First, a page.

I recommend that too. You were talking about the coaching thing, if they’re coaching or teaching, having a consistent schedule around that too, so then you can see where the white space is, and then you can fill it in. I’m curious, do you keep some spots white? Some people just love doing all the planning on their calendar and knowing what they’re doing when, and some people look at their calendar and if there’s not very much white space, they have a panic attack.
I have found that too. Personally, it gives me a great deal of anxiety and agita to have a full back-to-back calendar. I need the white space because, to me, it’s like a mental note that I have the flexibility. If I don’t get to something that was scheduled on my calendar in a not white space, I can move it to the white space. If you get caught up in something or if there’s a family emergency or if you get a phone call that you weren’t expecting, there’s room to move stuff around. I find it very overwhelming to have a fully fleshed-out calendar with no white space. From an emotional standpoint, I find it disturbing
I have talked to people that feel that way and I’m starting to be that way. On Fridays, I usually have my interviews and some training sessions. I look and I’m like, “Interview, training session, coaching client, phone call with a partner, and another phone call with a partner.” Looking at that, that’s a lot. It isn’t. It’s not more than I normally do in a day.
Something about seeing those straight down on my calendar is stressful. You have to figure out what works for you. I’m okay with it for one day of the week, but if every day of the week was like that, I would not be happy. Figuring out what works well for you of maybe having like a day like that and then a day where you have a lot more white space.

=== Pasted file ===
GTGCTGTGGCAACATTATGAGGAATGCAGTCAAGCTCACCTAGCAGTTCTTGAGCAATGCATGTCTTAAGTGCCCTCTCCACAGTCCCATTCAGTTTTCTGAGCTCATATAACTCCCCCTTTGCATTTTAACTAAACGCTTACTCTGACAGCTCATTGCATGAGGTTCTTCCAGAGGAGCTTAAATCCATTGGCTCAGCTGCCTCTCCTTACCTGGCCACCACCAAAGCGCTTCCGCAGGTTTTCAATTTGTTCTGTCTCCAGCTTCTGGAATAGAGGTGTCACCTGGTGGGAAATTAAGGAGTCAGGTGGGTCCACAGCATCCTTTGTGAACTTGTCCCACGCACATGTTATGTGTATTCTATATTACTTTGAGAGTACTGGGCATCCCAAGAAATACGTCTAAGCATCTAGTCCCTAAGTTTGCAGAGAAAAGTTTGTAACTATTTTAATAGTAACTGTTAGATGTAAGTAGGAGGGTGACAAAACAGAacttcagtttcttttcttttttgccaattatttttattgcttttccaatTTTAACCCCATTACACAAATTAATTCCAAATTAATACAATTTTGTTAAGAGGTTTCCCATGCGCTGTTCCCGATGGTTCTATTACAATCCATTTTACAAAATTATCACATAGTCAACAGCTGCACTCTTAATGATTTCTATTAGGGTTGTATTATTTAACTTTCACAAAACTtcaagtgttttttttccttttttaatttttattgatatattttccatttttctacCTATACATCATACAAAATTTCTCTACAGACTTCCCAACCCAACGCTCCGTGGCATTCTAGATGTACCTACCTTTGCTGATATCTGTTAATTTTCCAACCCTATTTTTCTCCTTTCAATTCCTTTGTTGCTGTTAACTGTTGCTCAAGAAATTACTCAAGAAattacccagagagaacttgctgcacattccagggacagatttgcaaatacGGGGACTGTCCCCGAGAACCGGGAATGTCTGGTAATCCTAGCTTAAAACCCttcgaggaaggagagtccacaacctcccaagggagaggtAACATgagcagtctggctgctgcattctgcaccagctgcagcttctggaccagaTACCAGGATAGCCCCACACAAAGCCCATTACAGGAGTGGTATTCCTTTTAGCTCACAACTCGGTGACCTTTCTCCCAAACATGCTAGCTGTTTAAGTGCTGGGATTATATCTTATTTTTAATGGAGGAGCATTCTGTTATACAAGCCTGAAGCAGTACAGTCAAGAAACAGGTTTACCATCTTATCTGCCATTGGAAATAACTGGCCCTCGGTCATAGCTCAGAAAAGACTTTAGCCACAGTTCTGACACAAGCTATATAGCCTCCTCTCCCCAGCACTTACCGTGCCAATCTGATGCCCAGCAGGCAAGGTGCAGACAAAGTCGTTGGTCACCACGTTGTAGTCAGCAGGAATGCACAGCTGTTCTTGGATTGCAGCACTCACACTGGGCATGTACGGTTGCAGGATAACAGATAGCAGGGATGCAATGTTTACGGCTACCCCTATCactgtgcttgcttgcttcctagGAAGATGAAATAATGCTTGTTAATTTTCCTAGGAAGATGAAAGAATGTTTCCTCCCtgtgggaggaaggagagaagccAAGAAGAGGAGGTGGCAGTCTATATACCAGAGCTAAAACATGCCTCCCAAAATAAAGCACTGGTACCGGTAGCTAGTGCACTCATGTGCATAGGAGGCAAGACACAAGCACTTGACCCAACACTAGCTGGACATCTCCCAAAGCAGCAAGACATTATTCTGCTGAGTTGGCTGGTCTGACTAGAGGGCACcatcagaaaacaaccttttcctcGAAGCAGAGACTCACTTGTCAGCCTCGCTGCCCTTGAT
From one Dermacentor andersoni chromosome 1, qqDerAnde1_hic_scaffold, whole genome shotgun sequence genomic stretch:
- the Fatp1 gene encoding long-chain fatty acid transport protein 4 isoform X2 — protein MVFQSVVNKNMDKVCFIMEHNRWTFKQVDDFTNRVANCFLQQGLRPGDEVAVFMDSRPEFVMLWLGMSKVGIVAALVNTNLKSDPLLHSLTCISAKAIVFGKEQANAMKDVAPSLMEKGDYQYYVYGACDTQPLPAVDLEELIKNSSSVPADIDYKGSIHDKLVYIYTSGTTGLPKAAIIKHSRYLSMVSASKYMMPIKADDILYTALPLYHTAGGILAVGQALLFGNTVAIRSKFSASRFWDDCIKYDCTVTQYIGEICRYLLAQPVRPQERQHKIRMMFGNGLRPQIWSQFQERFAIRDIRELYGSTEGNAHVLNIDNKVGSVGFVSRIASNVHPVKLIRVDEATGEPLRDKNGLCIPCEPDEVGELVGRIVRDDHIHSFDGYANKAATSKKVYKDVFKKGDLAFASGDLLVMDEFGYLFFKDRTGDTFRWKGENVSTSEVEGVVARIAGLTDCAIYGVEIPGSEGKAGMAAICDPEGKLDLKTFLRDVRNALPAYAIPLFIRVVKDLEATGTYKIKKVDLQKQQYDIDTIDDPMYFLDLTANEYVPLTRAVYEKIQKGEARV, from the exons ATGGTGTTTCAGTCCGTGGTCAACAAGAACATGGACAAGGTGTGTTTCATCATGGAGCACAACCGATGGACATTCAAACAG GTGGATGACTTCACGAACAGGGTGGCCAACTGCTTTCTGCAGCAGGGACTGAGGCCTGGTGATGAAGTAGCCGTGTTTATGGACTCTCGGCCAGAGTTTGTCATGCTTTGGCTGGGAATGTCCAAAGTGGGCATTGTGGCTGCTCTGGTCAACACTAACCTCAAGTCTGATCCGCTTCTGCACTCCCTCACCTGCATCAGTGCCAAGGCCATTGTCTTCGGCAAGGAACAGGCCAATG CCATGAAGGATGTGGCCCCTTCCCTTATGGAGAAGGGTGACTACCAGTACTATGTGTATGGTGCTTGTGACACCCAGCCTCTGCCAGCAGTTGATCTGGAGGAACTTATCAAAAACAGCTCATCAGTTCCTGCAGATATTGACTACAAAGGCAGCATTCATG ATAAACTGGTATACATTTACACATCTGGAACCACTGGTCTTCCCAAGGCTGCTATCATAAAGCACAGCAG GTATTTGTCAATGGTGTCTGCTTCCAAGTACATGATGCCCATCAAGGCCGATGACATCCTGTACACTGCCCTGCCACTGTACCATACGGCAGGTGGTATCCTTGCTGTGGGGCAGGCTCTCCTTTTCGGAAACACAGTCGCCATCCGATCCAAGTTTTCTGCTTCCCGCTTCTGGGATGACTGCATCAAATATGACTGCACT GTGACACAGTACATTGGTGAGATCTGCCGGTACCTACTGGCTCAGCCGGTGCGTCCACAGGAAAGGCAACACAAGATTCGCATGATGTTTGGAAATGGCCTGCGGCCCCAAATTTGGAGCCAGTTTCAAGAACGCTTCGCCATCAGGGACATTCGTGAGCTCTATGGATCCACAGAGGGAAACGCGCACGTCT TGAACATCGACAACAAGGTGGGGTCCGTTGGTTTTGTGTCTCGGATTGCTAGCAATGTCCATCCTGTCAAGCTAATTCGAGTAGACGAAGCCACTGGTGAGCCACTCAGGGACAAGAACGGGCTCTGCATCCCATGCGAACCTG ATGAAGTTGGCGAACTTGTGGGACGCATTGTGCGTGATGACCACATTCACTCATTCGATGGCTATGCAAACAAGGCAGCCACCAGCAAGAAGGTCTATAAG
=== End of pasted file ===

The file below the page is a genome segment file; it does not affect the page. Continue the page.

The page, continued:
There’s also a difference between your calendar and your to-do list. You don’t have to throw everything from your to-do list into your calendar. It’s okay if you don’t drop off the dry cleaning at 1:00 on Friday. You don’t need to pencil that in necessarily. I have found that in my travel time, if I can list some of those errands or things that I have to take care of in travel time, then it’s top of mind and I’m like, “I’m driving by CVS right now anyway. I can get that medication picked up. I’m going to be driving past the grocery store. I can get the milk at that time.” I have found that that ends up saving me time and it also makes it easier to not conflate the to-do list with the calendar.
How do you keep track of your to-dos and do you prioritize them? Do you go through them every week and prioritize them or every day? How do you make sure that the thing doesn’t become this overwhelming, massive list?
I am not compliance-driven and a detail-oriented person. I know those things about myself.
This is good because there are plenty of musicians out there who are more, I like to lovingly call them scattered creatives. They’re very creative and they have 1 million ideas a second, but they aren’t very detail-oriented when it comes to administrivia or things like that.
I find it to be the hardest and the most annoying crappiest aspect of my life. Things have to get done. There are a couple of ways that I deal with it. I don’t know that I would recommend any of these ways, but it seems to work for me. One is bundling stuff. As you were saying, identifying a day and throwing all of the administrivia into that day, and then you move on with your life.